Monday, May 30, 2016

Parenthood: Week 154 – Gene Ha’s Super-Ollie

All parents try to pass on their own interests to their children. Often with father’s it’s sports. For Ollie and I, it’s geek culture. While Ollie probably could not look at any sports logos and tell you what teams they represent, Ollie can pick out The Flash from a group shot of superheroes. He know what color lightsaber Yoda uses and on difficult mornings, Ollie is motivated to get moving with the promise of wearing his Superman cape.

One way that I’ve shared geek culture with Ollie is through periodic visits to our local comic books store, Comix Revolution in Evanston, IL. I love this store and I used to visit it weekly when I was in college. Unlike the stereotypical comic book store, Comix Revolution, is well lit, doesn’t have any weird smells and has a inviting and well thought-out layout.

My comic book reading slowed down after college and now with the financial and the time pressures of parenthood, I rarely buy single issues and probably only by a half dozen trades paperback (collections of single issues) a year. However, I still love this art form.

Every couple months, I’ve take Ollie to Comix Revolution. He loves walking around, playing with the Uglydoll display and trying to name all of the different characters he sees in the store. The people working in the story are always nice to Ollie and never seem worried that he is going to wreck the store or break something.

Last week, I took Ollie there as I figured that we hadn’t been there in a while. I saw a poster on the door about a signing, but it didn’t really register as Ollie rushed into the store ahead of me.

After Ollie went through all of the Uglydolls, he started picking up these superhero piggybanks and asking me to identify each character. I answered each inquiry, slightly sarcastically:
“That’s Iron Man, he made armor but he’s real power is being privileged.”
“That’s Thanos, he has an Infinity Gauntlet, and his girlfriend is a skeleton.”
“That’s Captain America, he’s basically on steroids.”
As I was explaining the characters to Ollie, I heard a voice come out from behind the counter, “I love your explanations.” I looked around to the front of the counter and saw an artist making sketches. He looked up at me, “I’m doing free sketches. Do you think your son would want one?”  Ollie came up to me and asked me to pick him up and as he caught sight of the man drawing a sketch, he was mesmerized. “Ollie, do you want a drawing?” Ollie nodded yes.

The man smiled warmly at Ollie and asked Ollie who was his favorite character. Ollie replied, “Superman” and the artist replied, “well, I’m going to draw you, as Superman.”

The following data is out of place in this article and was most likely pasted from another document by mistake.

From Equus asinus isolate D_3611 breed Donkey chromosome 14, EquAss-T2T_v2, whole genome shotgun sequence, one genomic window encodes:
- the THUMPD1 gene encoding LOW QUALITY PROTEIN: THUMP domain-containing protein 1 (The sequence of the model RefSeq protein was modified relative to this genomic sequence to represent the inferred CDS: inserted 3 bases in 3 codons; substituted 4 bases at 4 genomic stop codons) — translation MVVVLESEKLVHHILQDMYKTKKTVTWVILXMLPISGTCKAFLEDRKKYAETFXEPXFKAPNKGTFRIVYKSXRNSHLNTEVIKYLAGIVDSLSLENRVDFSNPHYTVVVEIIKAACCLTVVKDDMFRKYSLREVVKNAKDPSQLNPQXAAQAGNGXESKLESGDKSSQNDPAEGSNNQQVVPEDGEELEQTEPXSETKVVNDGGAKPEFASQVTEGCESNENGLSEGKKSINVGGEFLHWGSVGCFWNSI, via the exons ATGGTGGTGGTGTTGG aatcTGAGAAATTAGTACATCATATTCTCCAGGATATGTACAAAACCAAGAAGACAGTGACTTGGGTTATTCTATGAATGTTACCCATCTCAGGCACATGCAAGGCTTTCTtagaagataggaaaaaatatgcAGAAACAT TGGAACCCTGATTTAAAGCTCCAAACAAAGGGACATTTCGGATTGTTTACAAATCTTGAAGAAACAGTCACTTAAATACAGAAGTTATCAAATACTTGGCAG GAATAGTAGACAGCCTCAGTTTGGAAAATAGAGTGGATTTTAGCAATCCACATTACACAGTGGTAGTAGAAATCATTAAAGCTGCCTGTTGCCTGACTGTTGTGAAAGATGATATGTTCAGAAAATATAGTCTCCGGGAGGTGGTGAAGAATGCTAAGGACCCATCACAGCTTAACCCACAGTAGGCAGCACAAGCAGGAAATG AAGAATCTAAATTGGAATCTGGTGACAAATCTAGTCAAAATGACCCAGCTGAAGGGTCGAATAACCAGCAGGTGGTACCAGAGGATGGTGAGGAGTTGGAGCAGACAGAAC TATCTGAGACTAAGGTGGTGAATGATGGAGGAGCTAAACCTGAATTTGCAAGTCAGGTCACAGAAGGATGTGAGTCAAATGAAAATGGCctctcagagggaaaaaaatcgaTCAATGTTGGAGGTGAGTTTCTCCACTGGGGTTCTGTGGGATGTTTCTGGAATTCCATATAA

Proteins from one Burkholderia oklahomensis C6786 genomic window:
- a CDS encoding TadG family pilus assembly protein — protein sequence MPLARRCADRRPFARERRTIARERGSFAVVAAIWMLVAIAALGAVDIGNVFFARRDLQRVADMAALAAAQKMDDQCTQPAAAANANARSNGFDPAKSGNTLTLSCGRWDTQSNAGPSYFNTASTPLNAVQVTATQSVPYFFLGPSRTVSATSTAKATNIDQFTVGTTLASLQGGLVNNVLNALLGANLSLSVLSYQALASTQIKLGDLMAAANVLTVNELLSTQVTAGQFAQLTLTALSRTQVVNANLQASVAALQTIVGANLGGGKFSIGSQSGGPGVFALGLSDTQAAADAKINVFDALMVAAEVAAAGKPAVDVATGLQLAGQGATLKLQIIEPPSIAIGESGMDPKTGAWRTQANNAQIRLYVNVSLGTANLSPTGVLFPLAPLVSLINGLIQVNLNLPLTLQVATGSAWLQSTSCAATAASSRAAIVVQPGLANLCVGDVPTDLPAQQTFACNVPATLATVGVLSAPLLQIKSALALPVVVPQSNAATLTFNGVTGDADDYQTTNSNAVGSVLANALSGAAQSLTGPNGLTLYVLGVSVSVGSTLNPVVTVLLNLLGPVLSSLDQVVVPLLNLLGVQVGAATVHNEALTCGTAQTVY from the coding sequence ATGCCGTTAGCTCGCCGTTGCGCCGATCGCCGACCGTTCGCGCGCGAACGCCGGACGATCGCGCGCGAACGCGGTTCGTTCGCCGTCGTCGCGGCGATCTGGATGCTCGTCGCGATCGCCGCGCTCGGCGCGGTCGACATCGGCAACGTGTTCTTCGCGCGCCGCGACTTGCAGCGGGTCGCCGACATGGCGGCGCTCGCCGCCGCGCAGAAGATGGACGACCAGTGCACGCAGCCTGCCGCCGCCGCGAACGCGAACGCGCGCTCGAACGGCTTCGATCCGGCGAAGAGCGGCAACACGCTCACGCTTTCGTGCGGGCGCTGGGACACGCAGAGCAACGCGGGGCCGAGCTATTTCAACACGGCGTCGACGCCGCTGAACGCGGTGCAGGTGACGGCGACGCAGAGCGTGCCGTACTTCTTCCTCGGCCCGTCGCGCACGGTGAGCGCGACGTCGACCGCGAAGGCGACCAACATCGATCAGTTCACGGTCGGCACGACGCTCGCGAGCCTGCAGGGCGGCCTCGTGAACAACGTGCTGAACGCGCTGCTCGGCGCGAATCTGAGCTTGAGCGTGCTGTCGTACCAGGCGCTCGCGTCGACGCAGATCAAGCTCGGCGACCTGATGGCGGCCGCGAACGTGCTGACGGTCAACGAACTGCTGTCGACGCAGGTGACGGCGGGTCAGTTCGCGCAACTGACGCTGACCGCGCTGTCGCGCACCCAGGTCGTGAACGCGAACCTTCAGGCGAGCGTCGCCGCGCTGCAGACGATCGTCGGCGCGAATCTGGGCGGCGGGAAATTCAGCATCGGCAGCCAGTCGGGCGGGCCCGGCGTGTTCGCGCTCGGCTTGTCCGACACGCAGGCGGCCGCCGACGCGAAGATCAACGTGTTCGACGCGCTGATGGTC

Ollie leaned closer to the counter wanting to watch the artist draw. I saw a stack of comics next on the counter and read the name “Gene Ha.” This was the same name on the poster on the door and then all of the sudden it hit me. This was Gene Ha, artist for one of the greatest comics of all time, Top Ten. Right before me, he was working on drawing my son’s face (check out his awesome new book Mae).

As I held Ollie up, I explained what Gene was doing starting with pencils and then adding markers. Trying to hold back from geeking out too much, I asked Gene about some of his work and his experiences. Gene throughout this process was warm and open, looking up at my son every so often with a soft smile as a reference for his drawing.

After Gene was done, he handed the sketch to Ollie and he was delighted. “Who is in the drawing?” I asked, and he Ollie replied proudly “It’s Superman-Ollie!”

I thanked Gene and I grabbed his new book Mae and moved to the other side of the counter to check-out.

It still hadn’t really sunk-in what had just happened but I knew that this was something special so before we left, I went back to Gene, shook his hand and thanked him one more time.

Ollie probably will not remember this experience, but I will never forget it. When people do things that are giving to Ollie, I feel a great depth of gratitude.  Comix Revolution's welcoming atmosphere that the express to Ollie will keep us coming back to his store and Gene Ha’s incredible sketch and his generosity will forever make me a fan of his work.

Comix Revolution and artist like Gene Ha get it. In a fandom filled with negativity, this store and this artist are investing in young fans, and reminding those of us who are not as involved as we used to be, that we are always welcome.

We’re going to frame this sketch and put it up in Ollie’s room as a reminder of the wonder of childhood and that in a world that can be so dark, there are individuals who care enough to make the smallest among us feel like superheroes.

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